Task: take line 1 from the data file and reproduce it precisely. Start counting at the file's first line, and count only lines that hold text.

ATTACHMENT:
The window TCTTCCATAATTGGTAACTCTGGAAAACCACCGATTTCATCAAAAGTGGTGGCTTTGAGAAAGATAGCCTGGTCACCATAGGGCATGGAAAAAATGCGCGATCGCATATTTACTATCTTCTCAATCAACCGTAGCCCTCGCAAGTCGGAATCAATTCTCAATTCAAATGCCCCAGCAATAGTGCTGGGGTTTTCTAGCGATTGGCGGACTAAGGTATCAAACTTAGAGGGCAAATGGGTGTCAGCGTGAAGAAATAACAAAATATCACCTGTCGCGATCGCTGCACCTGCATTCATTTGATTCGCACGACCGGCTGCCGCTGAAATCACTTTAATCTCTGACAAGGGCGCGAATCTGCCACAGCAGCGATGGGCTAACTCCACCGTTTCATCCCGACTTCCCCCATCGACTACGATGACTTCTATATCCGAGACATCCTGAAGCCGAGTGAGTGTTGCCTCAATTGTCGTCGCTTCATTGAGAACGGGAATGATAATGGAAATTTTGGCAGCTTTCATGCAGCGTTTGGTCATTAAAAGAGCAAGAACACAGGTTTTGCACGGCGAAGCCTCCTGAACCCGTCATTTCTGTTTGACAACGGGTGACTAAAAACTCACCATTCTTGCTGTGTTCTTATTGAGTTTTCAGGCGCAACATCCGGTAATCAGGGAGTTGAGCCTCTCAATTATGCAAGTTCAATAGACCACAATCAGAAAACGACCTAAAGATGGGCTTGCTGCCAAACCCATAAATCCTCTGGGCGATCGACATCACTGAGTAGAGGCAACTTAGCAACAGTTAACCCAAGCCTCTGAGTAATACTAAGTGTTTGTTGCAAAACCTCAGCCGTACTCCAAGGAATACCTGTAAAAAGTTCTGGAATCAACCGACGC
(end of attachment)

The window TCTTCCATAATTGGTAACTCTGGAAAACCACCGATTTCATCAAAAGTGGTGGCTTTGAGAAAGATAGCCTGGTCACCATAGGGCATGGAAAAAATGCGCGATCGCATATTTACTATCTTCTCAATCAACCGTAGCCCTCGCAAGTCGGAATCAATTCTCAATTCAAATGCCCCAGCAATAGTGCTGGGGTTTTCTAGCGATTGGCGGACTAAGGTATCAAACTTAGAGGGCAAATGGGTGTCAGCGTGAAGAAATAACAAAATATCACCTGTCGCGATCGCTGCACCTGCATTCATTTGATTCGCACGACCGGCTGCCGCTGAAATCACTTTAATCTCTGACAAGGGCGCGAATCTGCCACAGCAGCGATGGGCTAACTCCACCGTTTCATCCCGACTTCCCCCATCGACTACGATGACTTCTATATCCGAGACATCCTGAAGCCGAGTGAGTGTTGCCTCAATTGTCGTCGCTTCATTGAGAACGGGAATGATAATGGAAATTTTGGCAGCTTTCATGCAGCGTTTGGTCATTAAAAGAGCAAGAACACAGGTTTTGCACGGCGAAGCCTCCTGAACCCGTCATTTCTGTTTGACAACGGGTGACTAAAAACTCACCATTCTTGCTGTGTTCTTATTGAGTTTTCAGGCGCAACATCCGGTAATCAGGGAGTTGAGCCTCTCAATTATGCAAGTTCAATAGACCACAATCAGAAAACGACCTAAAGATGGGCTTGCTGCCAAACCCATAAATCCTCTGGGCGATCGACATCACTGAGTAGAGGCAACTTAGCAACAGTTAACCCAAGCCTCTGAGTAATACTAAGTGTTTGTTGCAAAACCTCAGCCGTACTCCAAGGAATACCTGTAAAAAGTTCTGGAATCAACCGACGC